Given the metering pump’s importance in the plant, it cannot fail. Operators should be mindful of certain criteria that today’s metering pumps should adhere to.
Common criteria for metering pumps
Accuracy — Diaphragm metering pumps should provide 1,000-to-1 turndown capabilities with steady-state accuracy down to +/- 0.5 percent. Most chemicals are procured in concentration, and they must be metered accurately — not just to save money but to ensure that overdosing is prevented. For example: Sulfuric acid, which is used to lower pH, is harsh on plant equipment, and injecting too much acid results in an improper pH and can damage a boiler or cooling tower — just like injecting too much medicine would not serve a patient properly.
Corrosion resistance — In many plants, metering pumps must be API 675 compliant. They must be able to deliver a wide range of harsh and corrosive chemicals, such as biocides, cleaning compounds, coagulants, corrosion inhibitors, defoamers, oxygen scavengers, polyelectrolytes, scale inhibitors, emulsion breakers and many other chemicals. Pumps must be able to handle the diverse characteristics of these chemicals, and they must be able to pump chemicals at different concentrations and temperature levels.
To accommodate this diversity, all the wetted parts of the pumps’ liquid end should be available in 316 stainless steel, alloy 20, PVDF or PTFE. The ability to leverage a single pump family that can be configured with different materials not only adds flexibility but it also helps suppliers meet a plant’s delivery deadlines.
Longevity and reliability — Plants like refineries run continuous operations, and downtime is avoided at all costs. Hydraulically actuated double diaphragms — with leak detection capabilities — operate with equal pressure between the hydraulic and process fluids, which eliminates diaphragm stress and provides unmatched longevity, enabling these types of pumps to operate for 20 years or more with minimal maintenance. In offshore environments, reliability is paramount because upstream platforms in remote locations are difficult to reach and maintenance is more expensive.
Safety — Safety goes hand-in-hand with reliability. When choosing a pump, look for fewer potential points of failure to minimize maintenance and to ensure a higher level of safety for plant employees. Exposure to chemicals, such as chlorine gas, can cause respiratory issues for workers. Chemicals like sodium hypochlorite are typically used in concentrations 10-times the strength of household bleach. If a pump leaks, the chemicals being pumped can corrode parts of the system. Great care should be taken to eliminate leaks when dosing hazardous chemicals. A pump’s design and its construction materials have a lot to do with the safety and the longevity of the pump.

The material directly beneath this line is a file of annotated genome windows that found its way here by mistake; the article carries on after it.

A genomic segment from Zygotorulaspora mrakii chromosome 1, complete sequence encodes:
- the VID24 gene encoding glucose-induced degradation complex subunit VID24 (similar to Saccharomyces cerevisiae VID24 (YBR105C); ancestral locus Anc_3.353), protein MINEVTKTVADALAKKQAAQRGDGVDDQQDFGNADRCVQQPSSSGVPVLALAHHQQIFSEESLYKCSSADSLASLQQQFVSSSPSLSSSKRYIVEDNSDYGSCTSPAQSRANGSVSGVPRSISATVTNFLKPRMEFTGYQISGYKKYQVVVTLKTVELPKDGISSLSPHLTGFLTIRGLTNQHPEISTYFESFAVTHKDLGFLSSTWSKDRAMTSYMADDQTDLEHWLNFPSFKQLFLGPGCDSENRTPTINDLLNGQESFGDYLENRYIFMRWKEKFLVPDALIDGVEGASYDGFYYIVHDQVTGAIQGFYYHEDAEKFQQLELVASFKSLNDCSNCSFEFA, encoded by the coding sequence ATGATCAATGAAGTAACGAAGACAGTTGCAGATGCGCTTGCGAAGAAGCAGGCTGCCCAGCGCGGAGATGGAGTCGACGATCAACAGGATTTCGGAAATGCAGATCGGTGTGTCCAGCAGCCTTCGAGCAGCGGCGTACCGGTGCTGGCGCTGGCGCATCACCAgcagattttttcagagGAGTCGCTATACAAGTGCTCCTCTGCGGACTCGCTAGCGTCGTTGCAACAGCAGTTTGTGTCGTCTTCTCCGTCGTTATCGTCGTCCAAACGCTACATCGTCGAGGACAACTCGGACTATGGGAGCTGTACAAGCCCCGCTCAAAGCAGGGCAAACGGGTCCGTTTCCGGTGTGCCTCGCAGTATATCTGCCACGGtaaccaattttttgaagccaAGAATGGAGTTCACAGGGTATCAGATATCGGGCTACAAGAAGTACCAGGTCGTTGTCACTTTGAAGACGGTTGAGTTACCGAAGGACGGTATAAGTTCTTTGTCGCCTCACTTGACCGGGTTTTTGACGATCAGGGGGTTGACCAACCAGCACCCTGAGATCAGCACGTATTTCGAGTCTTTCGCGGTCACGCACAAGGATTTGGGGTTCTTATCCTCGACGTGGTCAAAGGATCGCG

Predictive maintenance — Predictive maintenance involves planning, scheduling, condition monitoring, analysis and spare-parts management. Predictive maintenance for pumps is aided by smart-sensing technology that can alert engineers to dry-run conditions, temperature changes, increases in vibration or decreases in pressure. Predictive maintenance can also be done without advanced communications technology. Readily available information and historical pump performance can be used to schedule the replacement of wear parts in a manner that causes minimal disruption to plant operations. Spare-parts inventories should be easy to manage, and part kits should contain everything a pump needs with just one part number.
Several other metering pump innovations have been brought to market in recent years, which are designed to simplify commissioning and startup as well as enhance the pump’s ability to survive upset conditions. Many of these innovations are practical and simple, such as 4-bolt tie bars that add stabilization to valve assemblies; push-to-purge valves that maintain hydraulic balance and remove air while purging excess oil; and mechanical refill hydraulic systems that replenish hydraulic oil on suction strokes and eliminate the need for adjustable oil makeup valves.
The chemicals metered throughout plants are the lifeblood of the operation. By evaluating pump criteria and pairing it with operational requirements, plants can be sure that they are receiving the right “medicine” in the right doses they need to keep their plants running at optimal efficiency.